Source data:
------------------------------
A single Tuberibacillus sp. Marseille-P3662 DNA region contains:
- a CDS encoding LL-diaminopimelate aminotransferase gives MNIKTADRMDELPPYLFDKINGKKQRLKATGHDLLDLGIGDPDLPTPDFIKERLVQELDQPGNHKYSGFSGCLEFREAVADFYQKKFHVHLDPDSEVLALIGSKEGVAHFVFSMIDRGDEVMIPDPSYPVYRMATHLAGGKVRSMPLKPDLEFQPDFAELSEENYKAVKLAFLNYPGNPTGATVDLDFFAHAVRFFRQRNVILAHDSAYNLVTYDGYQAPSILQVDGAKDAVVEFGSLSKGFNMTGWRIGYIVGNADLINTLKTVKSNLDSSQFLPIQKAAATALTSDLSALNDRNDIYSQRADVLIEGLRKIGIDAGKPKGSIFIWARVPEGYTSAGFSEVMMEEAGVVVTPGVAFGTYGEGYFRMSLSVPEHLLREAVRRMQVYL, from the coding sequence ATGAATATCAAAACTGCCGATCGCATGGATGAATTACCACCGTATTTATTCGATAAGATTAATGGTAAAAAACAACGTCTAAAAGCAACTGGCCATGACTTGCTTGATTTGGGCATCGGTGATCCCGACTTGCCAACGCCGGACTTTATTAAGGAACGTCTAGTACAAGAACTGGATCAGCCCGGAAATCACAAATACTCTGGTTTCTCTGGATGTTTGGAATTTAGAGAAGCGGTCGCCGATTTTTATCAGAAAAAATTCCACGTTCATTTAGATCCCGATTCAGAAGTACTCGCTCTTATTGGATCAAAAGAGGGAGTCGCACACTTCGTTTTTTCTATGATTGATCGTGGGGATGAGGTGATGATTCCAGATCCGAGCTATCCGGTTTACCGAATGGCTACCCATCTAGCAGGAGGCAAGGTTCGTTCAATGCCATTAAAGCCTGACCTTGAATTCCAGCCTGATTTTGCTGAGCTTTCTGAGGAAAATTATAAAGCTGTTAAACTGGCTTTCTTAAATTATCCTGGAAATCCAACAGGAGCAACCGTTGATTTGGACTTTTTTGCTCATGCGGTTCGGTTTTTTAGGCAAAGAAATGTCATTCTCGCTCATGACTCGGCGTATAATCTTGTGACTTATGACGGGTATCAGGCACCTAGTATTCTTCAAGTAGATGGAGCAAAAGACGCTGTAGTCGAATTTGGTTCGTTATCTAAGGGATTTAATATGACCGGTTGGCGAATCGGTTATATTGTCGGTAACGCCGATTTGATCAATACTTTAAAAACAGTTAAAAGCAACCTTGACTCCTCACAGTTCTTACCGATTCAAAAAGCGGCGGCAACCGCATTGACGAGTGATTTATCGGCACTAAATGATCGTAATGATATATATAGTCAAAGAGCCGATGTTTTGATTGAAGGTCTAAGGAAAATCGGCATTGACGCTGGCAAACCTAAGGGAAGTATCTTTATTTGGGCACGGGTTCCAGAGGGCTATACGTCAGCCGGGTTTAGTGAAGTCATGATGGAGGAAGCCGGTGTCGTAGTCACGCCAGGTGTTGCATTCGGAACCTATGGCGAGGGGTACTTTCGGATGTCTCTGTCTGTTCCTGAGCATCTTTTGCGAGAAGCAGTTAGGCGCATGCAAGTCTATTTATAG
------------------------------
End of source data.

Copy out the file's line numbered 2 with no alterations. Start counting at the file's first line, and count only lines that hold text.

- a CDS encoding LL-diaminopimelate aminotransferase gives MNIKTADRMDELPPYLFDKINGKKQRLKATGHDLLDLGIGDPDLPTPDFIKERLVQELDQPGNHKYSGFSGCLEFREAVADFYQKKFHVHLDPDSEVLALIGSKEGVAHFVFSMIDRGDEVMIPDPSYPVYRMATHLAGGKVRSMPLKPDLEFQPDFAELSEENYKAVKLAFLNYPGNPTGATVDLDFFAHAVRFFRQRNVILAHDSAYNLVTYDGYQAPSILQVDGAKDAVVEFGSLSKGFNMTGWRIGYIVGNADLINTLKTVKSNLDSSQFLPIQKAAATALTSDLSALNDRNDIYSQRADVLIEGLRKIGIDAGKPKGSIFIWARVPEGYTSAGFSEVMMEEAGVVVTPGVAFGTYGEGYFRMSLSVPEHLLREAVRRMQVYL, from the coding sequence ATGAATATCAAAACTGCCGATCGCATGGATGAATTACCACCGTATTTATTCGATAAGATTAATGGTAAAAAACAACGTCTAAAAGCAACTGGCCATGACTTGCTTGATTTGGGCATCGGTGATCCCGACTTGCCAACGCCGGACTTTATTAAGGAACGTCTAGTACAAGAACTGGATCAGCCCGGAAATCACAAATACTCTGGTTTCTCTGGATGTTTGGAATTTAGAGAAGCGGTCGCCGATTTTTATCAGAAAAAATTCCACGTTCATTTAGATCCCGATTCAGAAGTACTCGCTCTTATTGGATCAAAAGAGGGAGTCGCACACTTCGTTTTTTCTATGATTGATCGTGGGGATGAGGTGATGATTCCAGATCCGAGCTATCCGGTTTACCGAATGGCTACCCATCTAGCAGGAGGCAAGGTTCGTTCAATGCCATTAAAGCCTGACCTTGAATTCCAGCCTGATTTTGCTGAGCTTTCTGAGGAAAATTATAAAGCTGTTAAACTGGCTTTCTTAAATTATCCTGGAAATCCAACAGGAGCAACCGTTGATTTGGACTTTTTTGCTCATGCGGTTCGGTTTTTTAGGCAAAGAAATGTCATTCTCGCTCATGACTCGGCGTATAATCTTGTGACTTATGACGGGTATCAGGCACCTAGTATTCTTCAAGTAGATGGAGCAAAAGACGCTGTAGTCGAATTTGGTTCGTTATCTAAGGGATTTAATATGACCGGTTGGCGAATCGGTTATATTGTCGGTAACGCCGATTTGATCAATACTTTAAAAACAGTTAAAAGCAACCTTGACTCCTCACAGTTCTTACCGATTCAAAAAGCGGCGGCAACCGCATTGACGAGTGATTTATCGGCACTAAATGATCGTAATGATATATATAGTCAAAGAGCCGATGTTTTGATTGAAGGTCTAAGGAAAATCGGCATTGACGCTGGCAAACCTAAGGGAAGTATCTTTATTTGGGCACGGGTTCCAGAGGGCTATACGTCAGCCGGGTTTAGTGAAGTCATGATGGAGGAAGCCGGTGTCGTAGTCACGCCAGGTGTTGCATTCGGAACCTATGGCGAGGGGTACTTTCGGATGTCTCTGTCTGTTCCTGAGCATCTTTTGCGAGAAGCAGTTAGGCGCATGCAAGTCTATTTATAG